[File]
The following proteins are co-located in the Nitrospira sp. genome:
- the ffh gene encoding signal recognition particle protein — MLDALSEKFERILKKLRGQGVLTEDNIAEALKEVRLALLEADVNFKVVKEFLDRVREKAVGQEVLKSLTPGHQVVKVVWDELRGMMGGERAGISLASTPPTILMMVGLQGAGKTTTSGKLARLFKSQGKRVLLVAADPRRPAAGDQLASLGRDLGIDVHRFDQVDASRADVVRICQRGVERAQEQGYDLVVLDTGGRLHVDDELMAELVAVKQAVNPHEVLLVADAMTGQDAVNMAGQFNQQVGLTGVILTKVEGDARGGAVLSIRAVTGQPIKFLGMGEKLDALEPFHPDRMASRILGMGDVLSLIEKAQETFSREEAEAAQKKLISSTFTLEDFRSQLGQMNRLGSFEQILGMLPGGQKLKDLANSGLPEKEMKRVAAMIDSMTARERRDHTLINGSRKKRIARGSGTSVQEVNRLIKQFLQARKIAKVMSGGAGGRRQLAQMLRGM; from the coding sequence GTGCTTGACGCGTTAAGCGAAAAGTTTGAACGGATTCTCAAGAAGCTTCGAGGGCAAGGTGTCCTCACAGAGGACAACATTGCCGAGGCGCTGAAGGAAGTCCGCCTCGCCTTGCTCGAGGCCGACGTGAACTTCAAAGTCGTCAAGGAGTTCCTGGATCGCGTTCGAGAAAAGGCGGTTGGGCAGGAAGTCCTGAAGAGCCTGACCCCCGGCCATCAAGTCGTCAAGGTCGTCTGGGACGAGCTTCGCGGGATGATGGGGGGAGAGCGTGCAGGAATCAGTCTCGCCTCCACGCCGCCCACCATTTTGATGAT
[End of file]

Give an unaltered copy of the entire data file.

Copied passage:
The following proteins are co-located in the Nitrospira sp. genome:
- the ffh gene encoding signal recognition particle protein — MLDALSEKFERILKKLRGQGVLTEDNIAEALKEVRLALLEADVNFKVVKEFLDRVREKAVGQEVLKSLTPGHQVVKVVWDELRGMMGGERAGISLASTPPTILMMVGLQGAGKTTTSGKLARLFKSQGKRVLLVAADPRRPAAGDQLASLGRDLGIDVHRFDQVDASRADVVRICQRGVERAQEQGYDLVVLDTGGRLHVDDELMAELVAVKQAVNPHEVLLVADAMTGQDAVNMAGQFNQQVGLTGVILTKVEGDARGGAVLSIRAVTGQPIKFLGMGEKLDALEPFHPDRMASRILGMGDVLSLIEKAQETFSREEAEAAQKKLISSTFTLEDFRSQLGQMNRLGSFEQILGMLPGGQKLKDLANSGLPEKEMKRVAAMIDSMTARERRDHTLINGSRKKRIARGSGTSVQEVNRLIKQFLQARKIAKVMSGGAGGRRQLAQMLRGM; from the coding sequence GTGCTTGACGCGTTAAGCGAAAAGTTTGAACGGATTCTCAAGAAGCTTCGAGGGCAAGGTGTCCTCACAGAGGACAACATTGCCGAGGCGCTGAAGGAAGTCCGCCTCGCCTTGCTCGAGGCCGACGTGAACTTCAAAGTCGTCAAGGAGTTCCTGGATCGCGTTCGAGAAAAGGCGGTTGGGCAGGAAGTCCTGAAGAGCCTGACCCCCGGCCATCAAGTCGTCAAGGTCGTCTGGGACGAGCTTCGCGGGATGATGGGGGGAGAGCGTGCAGGAATCAGTCTCGCCTCCACGCCGCCCACCATTTTGATGAT